Treatment Options

Dr Alex Bartle of Sleep Well Clinic NZ talks about the treatment options for Sleep Apnoea

Dr Alex Bartle talks about care of your CPAP and replacing parts


Dental options Dental Treatment for Snoring and OSA - a 2007 pdf with options that may be suitable for mild sleep apnoea






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What Treatment Choices are There?

The goal of sleep apnoea therapy is to eliminate nightly respiratory arrest and to restore healthy sleep structure.

General Measures
These measures help you to eliminate the preventable risks associated with sleep related
respiratory disorders or at least to reduce them considerably. They are:

  • Weight reduction
  • Observance of good sleep habits
  • Reduced consumption of alcohol and nicotine
  • Discontinuation of medicine that diminishes respiratory functions during sleep (eg sedatives
    or sleeping pills)
  • Avoidance of coffee / tea / cola in the evening

Position Therapy
You should prevent yourself from turning over onto your back during the night since that position increases the risk of sleep related respiratory disorder. You can wear a backpack filled with newspapers or sew a tennis ball into your pyjamas.

- Respiratory ArrestTherapy Devices
In the treatment of obstructive sleep apnoea, the use of nasal positive pressure devices (CPAP, auto-CPAP, Bi-Level) have proven to be the most successful by far. These devices prevent the airways from closing by providing a so-called ‘splint’ of individually determined air pressure that keeps airways open.

In CPAP therapy (Continuous Positive Airway Pressure), the patient is supplied with air set at a pressure determined for each individual patient at the sleep lab and set on the device.

Some patients with obstructive sleep apnoea require a greatly varied pressure. In this case, an auto-CPAP device or an intelligent CPAP device can be of help. They always see when an obstruction is building up and react in time to prevent the airways from closing.

Another patient group requires permanently high pressure to hold open the airways through the night.

For some patients, the high pressure makes exhalation increasingly difficult. Fortunately, Bi-Level devices can help by greatly reducing the pressure during exhalation.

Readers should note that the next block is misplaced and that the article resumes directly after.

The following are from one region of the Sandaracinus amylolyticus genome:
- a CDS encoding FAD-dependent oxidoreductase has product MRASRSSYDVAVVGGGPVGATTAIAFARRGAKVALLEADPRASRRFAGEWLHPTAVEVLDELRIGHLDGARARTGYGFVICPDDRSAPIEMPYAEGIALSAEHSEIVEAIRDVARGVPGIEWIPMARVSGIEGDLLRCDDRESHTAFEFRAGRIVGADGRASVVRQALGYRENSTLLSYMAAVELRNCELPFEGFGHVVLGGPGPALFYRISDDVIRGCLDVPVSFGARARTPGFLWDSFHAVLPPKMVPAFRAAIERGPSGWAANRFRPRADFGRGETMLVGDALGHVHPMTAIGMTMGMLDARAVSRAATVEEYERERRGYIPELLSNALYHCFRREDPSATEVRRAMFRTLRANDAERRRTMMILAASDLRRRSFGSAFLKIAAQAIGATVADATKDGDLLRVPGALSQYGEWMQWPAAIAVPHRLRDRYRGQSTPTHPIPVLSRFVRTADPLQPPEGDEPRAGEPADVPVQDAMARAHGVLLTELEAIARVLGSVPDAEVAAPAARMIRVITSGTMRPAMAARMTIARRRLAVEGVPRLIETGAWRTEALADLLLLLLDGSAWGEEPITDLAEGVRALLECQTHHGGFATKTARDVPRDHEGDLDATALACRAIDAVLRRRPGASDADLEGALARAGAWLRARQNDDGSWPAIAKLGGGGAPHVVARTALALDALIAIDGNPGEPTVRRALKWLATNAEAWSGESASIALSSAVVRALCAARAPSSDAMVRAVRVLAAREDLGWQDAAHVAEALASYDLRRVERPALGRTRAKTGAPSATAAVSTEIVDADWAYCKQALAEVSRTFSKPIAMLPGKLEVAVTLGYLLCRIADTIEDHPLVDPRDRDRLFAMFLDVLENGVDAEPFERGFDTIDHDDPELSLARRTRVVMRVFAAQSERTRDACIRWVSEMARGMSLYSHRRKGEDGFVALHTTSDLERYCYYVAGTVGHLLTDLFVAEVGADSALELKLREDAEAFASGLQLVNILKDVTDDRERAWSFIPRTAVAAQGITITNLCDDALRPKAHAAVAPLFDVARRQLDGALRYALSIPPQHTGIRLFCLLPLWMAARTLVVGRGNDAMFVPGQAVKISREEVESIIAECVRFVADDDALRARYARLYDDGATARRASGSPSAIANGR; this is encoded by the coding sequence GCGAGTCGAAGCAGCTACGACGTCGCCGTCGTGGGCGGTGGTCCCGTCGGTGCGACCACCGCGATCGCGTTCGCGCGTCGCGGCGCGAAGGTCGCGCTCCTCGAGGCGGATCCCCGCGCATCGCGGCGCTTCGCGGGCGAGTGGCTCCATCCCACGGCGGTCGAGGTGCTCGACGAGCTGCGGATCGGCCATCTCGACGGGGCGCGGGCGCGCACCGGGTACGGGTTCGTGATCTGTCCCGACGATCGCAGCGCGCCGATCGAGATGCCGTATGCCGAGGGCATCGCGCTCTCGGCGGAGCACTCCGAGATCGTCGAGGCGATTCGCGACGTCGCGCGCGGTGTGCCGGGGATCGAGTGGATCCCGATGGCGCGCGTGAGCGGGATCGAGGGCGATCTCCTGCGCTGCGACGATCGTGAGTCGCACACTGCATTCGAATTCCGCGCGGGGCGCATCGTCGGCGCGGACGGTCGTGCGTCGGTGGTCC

Depending on the type of device (‘S’ or ‘ST), Bi-Level devices are also used for assisted or controlled ventilation, for example, in cases of Adipose-Hypoventilation Syndrome or central respiratory regulation disorders.

Exhalation Systems
During therapy, the exhaled CO2-laden air has to be discharged properly. This is handled by the exhalation system, which is an opening, slits or pores through which the air can be expelled. Obviously, the patient will find therapy more comfortable if the noise level of the outgoing air is low.

The mask is held in position by appropriate headgear. Caps and straps are now available in many forms and colours to suit all possible head shapes and tastes.

Some patients have sensitive mucous membranes that dry out quickly. They also need a humidifier, which puts humidity into the air and prevents the airways from drying out. Heated humidifiers that warm the air with water are especially efficient because they provide a higher humidity level than devices without heating elements. The appropriate humidifier should be selected on a case-by-case basis.

Dental Splint / Orthesis
A small number of OSA patients benefit from dental splints or orthesis appliances. They are normally positioned to push the lower jaw forward.

Medicinal Therapy
Only a few patients with a slight case of sleep apnoea can be considered for theophylline treatment.

Surgical Therapy
Some patients with sleep apnoea syndrome can be helped with oral or facial surgery, which stabilizes and enlarges the pharyngeal area. Since the success rate is very low, this method of treating OSAS is hardly ever used.

Masks - How does the air flow get into the airways?
The air is brought from the device via a hose system to the patient’s mask, which is held firmly in place by headgear. The mask is a central component of treatment. It sits directly on the patient’s face and determines the degree of movement permitted during sleep. A mask with a ball-and-socket joint allows the patient to move any way he likes during the night.

Patients Tell of Their Experiences:

Michael K:
“When I first saw the device combination that was supposed to be with me night after night, I was not exactly happy. But as soon as I’d spent one trial night with my CPAP device, I felt fresher and more rested the next morning than I had in years. Now I use it every night, even on holiday because otherwise I’d get nothing out of my break.”

Richard R:
“In the beginning, I had problems with dried out mucous membranes. Then my doctor prescribed a heated humidifier for me. After that, everything was much better.”

Richard P:
“At first I was worried that my family wouldn’t accept my therapy. It’s not easy to overlook the equipment. But my wife and children are so happy that their lively husband and father is back again.”

For decades Weinmann has been developing, producing and marketing medical devices for markets around the world. In cooperation with our partners Weinmann design economic health systems for diagnosis and therapy in Sleep Medicine, Home Mechanical Ventilation, Oxygen Medicine and Emergency Medicine.


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